If you want to learn more, the American Psychiatric Association has a good, concise explanation of schizophrenia here.

Madness and Pride

Sign at the 2017 Halifax Mad Hatter Tea Party

Sign at the 2017 Halifax Mad Hatter Tea Party

I have a feature in the April 2017 issue of Halifax Magazine on the nascent Mad Pride movement in Halifax. You can read it here

 As you can imagine, the label of "mental illness" is a complicated one. I have known people for whom a diagnosis of mental illness comes as a relief -- finally, they have a framework that helps them understand themselves and their experiences. Other people may reject that label altogether. And some embrace it.

In my Halifax Magazine story on the Mad Hatter Tea Party, I have a few quotes from Anna Quon, who describes herself as a "mixed-race middle-aged Mad Woman." She is the author of several novels and books of poetry, and also creates beautiful visual art. (She often donates the proceeds from her artwork to the Schizophrenia Society of Nova Scotia.)

She told me:

"Originally I had a lot of internalized stigma -- self-stigma -- and I didn’t want to talk about the fact that I'd been hospitalized and had problems with depression and some psychosis. And I didn’t want my dad to tell people who he thought might help me because they’d been through a similar situation. Even though I came from a family that was supportive, I had internalized stigma just by growing up in this world that has so much stigma about mental health.
"It was a personal journey to actually acknowledge who I am. I don’t have to hide it or pretend do be “normal” or pretend to be something that I’m not. I feel comfortable with it so I’m willing to be out there about being mad to a certain extent."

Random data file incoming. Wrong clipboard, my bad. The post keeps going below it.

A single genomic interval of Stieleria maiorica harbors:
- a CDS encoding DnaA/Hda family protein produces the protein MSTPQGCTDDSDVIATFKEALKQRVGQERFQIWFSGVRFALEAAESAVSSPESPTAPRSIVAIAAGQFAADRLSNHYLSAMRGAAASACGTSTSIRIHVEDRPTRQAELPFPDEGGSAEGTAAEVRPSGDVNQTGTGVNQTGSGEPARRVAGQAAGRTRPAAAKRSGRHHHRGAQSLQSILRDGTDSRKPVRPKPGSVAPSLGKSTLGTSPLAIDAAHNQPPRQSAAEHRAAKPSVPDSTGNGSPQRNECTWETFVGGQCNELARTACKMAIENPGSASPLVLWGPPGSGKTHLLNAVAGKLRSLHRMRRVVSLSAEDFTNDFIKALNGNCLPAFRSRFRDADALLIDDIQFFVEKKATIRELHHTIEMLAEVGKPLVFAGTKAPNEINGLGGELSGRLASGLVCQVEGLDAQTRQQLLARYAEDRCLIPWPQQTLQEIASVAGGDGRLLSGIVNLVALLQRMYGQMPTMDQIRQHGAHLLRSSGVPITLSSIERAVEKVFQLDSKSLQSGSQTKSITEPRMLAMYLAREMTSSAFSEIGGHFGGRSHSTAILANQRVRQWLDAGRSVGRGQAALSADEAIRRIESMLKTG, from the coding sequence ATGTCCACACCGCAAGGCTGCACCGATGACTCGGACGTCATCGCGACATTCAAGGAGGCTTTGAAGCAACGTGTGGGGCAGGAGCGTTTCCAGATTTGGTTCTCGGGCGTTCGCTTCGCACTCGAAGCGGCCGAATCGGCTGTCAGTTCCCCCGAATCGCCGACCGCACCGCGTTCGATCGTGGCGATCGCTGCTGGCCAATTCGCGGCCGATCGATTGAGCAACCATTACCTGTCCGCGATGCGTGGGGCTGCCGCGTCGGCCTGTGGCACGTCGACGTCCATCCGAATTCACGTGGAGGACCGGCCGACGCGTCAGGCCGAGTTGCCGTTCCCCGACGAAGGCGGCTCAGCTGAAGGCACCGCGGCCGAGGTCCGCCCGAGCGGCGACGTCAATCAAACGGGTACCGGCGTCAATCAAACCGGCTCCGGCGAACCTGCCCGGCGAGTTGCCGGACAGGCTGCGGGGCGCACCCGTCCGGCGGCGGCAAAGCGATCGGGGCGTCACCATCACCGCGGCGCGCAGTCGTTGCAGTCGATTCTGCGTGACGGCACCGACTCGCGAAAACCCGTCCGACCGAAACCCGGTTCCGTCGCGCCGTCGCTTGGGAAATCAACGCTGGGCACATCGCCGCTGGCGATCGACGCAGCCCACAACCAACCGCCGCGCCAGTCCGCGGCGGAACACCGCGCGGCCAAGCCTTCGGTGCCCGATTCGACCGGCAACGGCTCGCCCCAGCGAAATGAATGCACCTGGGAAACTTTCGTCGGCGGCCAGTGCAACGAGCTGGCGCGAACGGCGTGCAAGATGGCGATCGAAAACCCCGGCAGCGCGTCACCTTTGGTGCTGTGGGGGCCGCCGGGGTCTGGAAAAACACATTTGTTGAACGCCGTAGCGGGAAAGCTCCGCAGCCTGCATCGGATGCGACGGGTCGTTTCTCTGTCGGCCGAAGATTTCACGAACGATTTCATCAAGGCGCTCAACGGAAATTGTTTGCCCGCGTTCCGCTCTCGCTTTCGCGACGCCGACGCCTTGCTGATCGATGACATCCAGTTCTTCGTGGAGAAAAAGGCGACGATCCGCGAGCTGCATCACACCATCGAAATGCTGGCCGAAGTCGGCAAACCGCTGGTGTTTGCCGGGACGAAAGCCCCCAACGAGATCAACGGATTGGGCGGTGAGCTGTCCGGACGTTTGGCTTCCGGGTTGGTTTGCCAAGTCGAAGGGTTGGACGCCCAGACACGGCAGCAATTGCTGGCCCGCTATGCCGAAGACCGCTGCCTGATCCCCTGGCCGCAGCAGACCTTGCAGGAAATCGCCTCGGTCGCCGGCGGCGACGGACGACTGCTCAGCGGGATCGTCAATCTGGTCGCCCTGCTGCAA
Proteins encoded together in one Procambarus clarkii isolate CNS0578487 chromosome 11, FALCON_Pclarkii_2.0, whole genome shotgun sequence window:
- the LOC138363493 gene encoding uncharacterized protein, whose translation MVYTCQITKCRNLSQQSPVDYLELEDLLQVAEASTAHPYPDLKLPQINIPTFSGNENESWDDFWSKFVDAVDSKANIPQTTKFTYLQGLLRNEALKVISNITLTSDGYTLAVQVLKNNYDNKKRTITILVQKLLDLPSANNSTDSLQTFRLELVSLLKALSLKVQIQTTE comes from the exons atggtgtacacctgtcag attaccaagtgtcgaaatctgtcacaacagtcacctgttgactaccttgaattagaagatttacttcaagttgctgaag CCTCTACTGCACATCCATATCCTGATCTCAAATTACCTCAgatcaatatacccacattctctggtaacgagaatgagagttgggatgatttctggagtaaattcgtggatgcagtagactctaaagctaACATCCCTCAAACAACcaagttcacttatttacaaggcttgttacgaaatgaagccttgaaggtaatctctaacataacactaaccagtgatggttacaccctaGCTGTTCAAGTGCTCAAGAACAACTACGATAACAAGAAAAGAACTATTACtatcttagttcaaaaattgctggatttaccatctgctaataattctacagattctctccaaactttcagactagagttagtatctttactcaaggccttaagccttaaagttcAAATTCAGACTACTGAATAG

Think about the standard recovery narrative: your life falls apart, you are hospitalized, get diagnosed, get treatment, then start getting better. There are a few setbacks along the way, but eventually you are able to carry on with your life in a healthy, satisfying way.

Many people's lives line up with this narrative. But many don't. And while some people reject the notion of mental illness, others embrace it as a fundamental part of who they are.

Anna said she wouldn't have a career without her mental illness. After being hospitalized, and unable to find work, she started writing for the Dartmouth-based Ability Network. Then, she got a Canada Council grant "to do a memoir of madness in poetry -- so some of my art and work came about because of my mental health challenges." Not in spite of them.

Last summer, a family member asked if my partner and I wanted to go with him to the Mad Hatter Tea Party on the Halifax Common. It was an event organized by the Schizophrenia Society of Nova Scotia, and was inspired by the global Mad Pride movement. I had no idea what to expect. I certainly didn't think I'd be writing about it. I was just planning to enjoy a sunny afternoon on the Common.

The most striking thing about the Mad Hatter Tea Party is that it was FUN. Sure, there was a broader political purpose, but it was also just flat-out fun: crazy (yes, crazy) hat-making,  gentle yoga classes, music, food, face-painting, and a general atmosphere of celebration. "Are you here to cover this?" Anna asked, when she saw me there. (We had previously met a couple of times.)  "No," I said. "I'm just here for the event." 

Of course, I did wind up writing about it -- and about the underpinnings of mad pride, and why it has taken so long to come to Halifax. There's another tea party planned for next summer, and I'm hoping I'll be able to be there again.

 

Mental health and workers

I spent part of the last couple of months writing material for Mental Health at Work a new website launched by the Canadian Labour Congress. It has general information about mental health, talks about how to get help if you or a loved one needs it, and has more specific information on accommodating employees with mental illness and getting help at work. There are also sections on what we should be lobbying for to make mental health-care better.

I'm proud of the work I did on this site, and I'm happy the CLC is recognizing the importance of mental health for workers. Most mental illness is episodic and easily accommodated. Most people with mental illness can work productively in satisfying jobs. The right kinds of support should not be too much to ask for.

Coming Soon...

I'm not much for blogging. If you want to keep up day-to-day, please follow me on Twitter @PhilMoscovitch.

That said, I will likely post here about what I've got in the pipeline here.